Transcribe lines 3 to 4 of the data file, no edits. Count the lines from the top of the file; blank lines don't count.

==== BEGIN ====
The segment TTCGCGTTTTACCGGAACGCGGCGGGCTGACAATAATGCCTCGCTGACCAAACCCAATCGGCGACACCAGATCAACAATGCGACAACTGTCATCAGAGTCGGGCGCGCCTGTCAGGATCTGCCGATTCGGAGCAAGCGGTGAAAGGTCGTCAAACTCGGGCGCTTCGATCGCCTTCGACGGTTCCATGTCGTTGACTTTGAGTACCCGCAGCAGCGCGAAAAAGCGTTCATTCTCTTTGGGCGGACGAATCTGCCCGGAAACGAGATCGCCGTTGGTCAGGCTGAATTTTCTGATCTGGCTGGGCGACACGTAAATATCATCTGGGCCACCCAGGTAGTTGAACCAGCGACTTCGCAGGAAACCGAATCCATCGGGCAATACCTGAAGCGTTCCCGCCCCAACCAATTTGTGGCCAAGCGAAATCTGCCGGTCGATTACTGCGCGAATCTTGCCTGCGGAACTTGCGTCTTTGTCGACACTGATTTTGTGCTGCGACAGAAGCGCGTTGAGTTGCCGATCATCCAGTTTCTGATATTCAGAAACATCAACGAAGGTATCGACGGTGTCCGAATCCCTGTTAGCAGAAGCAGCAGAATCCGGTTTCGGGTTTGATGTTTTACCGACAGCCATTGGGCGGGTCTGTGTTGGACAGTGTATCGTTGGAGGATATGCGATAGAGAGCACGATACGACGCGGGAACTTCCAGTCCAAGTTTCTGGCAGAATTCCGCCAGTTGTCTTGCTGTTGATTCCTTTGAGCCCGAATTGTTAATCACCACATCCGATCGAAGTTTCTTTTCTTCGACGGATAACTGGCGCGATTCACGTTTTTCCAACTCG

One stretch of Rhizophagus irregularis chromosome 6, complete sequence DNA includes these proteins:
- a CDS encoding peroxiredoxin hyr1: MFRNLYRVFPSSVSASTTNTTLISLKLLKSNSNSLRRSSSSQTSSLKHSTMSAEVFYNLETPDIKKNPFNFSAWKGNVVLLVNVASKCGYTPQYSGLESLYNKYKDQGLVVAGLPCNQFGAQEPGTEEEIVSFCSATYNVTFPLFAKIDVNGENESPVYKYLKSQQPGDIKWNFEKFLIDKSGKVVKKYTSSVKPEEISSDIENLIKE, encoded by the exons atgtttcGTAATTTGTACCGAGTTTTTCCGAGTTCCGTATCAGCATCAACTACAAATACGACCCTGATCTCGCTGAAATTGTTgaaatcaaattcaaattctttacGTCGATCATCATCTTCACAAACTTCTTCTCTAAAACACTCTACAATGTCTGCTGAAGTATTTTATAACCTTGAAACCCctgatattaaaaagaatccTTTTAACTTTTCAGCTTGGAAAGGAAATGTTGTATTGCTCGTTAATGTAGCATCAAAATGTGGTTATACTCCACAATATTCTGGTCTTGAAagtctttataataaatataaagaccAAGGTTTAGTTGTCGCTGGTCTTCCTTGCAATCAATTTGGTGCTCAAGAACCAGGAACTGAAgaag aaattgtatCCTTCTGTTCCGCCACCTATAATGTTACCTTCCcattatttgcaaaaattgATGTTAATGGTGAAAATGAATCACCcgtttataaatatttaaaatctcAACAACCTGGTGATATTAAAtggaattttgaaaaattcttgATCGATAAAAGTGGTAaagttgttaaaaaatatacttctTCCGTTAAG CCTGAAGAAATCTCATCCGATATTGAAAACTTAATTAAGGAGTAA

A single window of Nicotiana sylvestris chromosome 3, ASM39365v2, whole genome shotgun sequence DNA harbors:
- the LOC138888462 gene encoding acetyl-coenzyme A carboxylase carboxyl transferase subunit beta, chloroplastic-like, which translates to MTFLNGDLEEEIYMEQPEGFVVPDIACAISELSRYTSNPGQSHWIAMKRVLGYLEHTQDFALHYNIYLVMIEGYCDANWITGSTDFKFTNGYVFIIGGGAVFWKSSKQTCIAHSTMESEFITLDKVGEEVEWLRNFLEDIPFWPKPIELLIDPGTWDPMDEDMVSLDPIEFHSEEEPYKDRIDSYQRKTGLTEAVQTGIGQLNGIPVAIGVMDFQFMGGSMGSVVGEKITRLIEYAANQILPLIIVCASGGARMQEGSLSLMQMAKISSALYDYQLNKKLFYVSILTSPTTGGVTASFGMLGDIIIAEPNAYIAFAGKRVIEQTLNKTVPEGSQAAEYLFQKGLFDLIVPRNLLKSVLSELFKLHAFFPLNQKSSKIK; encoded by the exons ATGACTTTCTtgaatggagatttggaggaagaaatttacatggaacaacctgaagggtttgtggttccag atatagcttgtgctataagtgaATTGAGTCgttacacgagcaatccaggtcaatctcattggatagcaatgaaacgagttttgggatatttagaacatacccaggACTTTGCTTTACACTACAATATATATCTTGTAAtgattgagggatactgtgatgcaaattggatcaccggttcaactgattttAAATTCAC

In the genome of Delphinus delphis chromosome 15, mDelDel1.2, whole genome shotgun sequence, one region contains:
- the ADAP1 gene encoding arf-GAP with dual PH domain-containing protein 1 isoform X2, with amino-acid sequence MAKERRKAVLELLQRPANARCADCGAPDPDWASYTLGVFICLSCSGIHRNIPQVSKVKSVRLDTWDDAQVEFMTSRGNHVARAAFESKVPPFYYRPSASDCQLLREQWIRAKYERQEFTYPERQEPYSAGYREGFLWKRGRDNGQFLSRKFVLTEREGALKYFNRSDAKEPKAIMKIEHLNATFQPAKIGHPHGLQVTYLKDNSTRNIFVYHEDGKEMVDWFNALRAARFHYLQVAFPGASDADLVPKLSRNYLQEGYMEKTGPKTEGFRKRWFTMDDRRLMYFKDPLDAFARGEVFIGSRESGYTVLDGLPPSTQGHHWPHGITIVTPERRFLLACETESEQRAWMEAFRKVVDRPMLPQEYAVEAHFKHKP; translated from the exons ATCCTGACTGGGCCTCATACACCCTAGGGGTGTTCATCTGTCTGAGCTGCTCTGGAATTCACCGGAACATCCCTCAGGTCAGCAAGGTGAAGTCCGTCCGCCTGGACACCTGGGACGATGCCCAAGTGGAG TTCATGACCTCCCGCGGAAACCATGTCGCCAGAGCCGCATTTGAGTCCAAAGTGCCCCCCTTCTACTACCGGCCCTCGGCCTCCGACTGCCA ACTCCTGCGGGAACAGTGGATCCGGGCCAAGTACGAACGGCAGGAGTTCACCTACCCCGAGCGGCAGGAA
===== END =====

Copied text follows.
- a CDS encoding peroxiredoxin hyr1: MFRNLYRVFPSSVSASTTNTTLISLKLLKSNSNSLRRSSSSQTSSLKHSTMSAEVFYNLETPDIKKNPFNFSAWKGNVVLLVNVASKCGYTPQYSGLESLYNKYKDQGLVVAGLPCNQFGAQEPGTEEEIVSFCSATYNVTFPLFAKIDVNGENESPVYKYLKSQQPGDIKWNFEKFLIDKSGKVVKKYTSSVKPEEISSDIENLIKE, encoded by the exons atgtttcGTAATTTGTACCGAGTTTTTCCGAGTTCCGTATCAGCATCAACTACAAATACGACCCTGATCTCGCTGAAATTGTTgaaatcaaattcaaattctttacGTCGATCATCATCTTCACAAACTTCTTCTCTAAAACACTCTACAATGTCTGCTGAAGTATTTTATAACCTTGAAACCCctgatattaaaaagaatccTTTTAACTTTTCAGCTTGGAAAGGAAATGTTGTATTGCTCGTTAATGTAGCATCAAAATGTGGTTATACTCCACAATATTCTGGTCTTGAAagtctttataataaatataaagaccAAGGTTTAGTTGTCGCTGGTCTTCCTTGCAATCAATTTGGTGCTCAAGAACCAGGAACTGAAgaag aaattgtatCCTTCTGTTCCGCCACCTATAATGTTACCTTCCcattatttgcaaaaattgATGTTAATGGTGAAAATGAATCACCcgtttataaatatttaaaatctcAACAACCTGGTGATATTAAAtggaattttgaaaaattcttgATCGATAAAAGTGGTAaagttgttaaaaaatatacttctTCCGTTAAG CCTGAAGAAATCTCATCCGATATTGAAAACTTAATTAAGGAGTAA

A single window of Nicotiana sylvestris chromosome 3, ASM39365v2, whole genome shotgun sequence DNA harbors: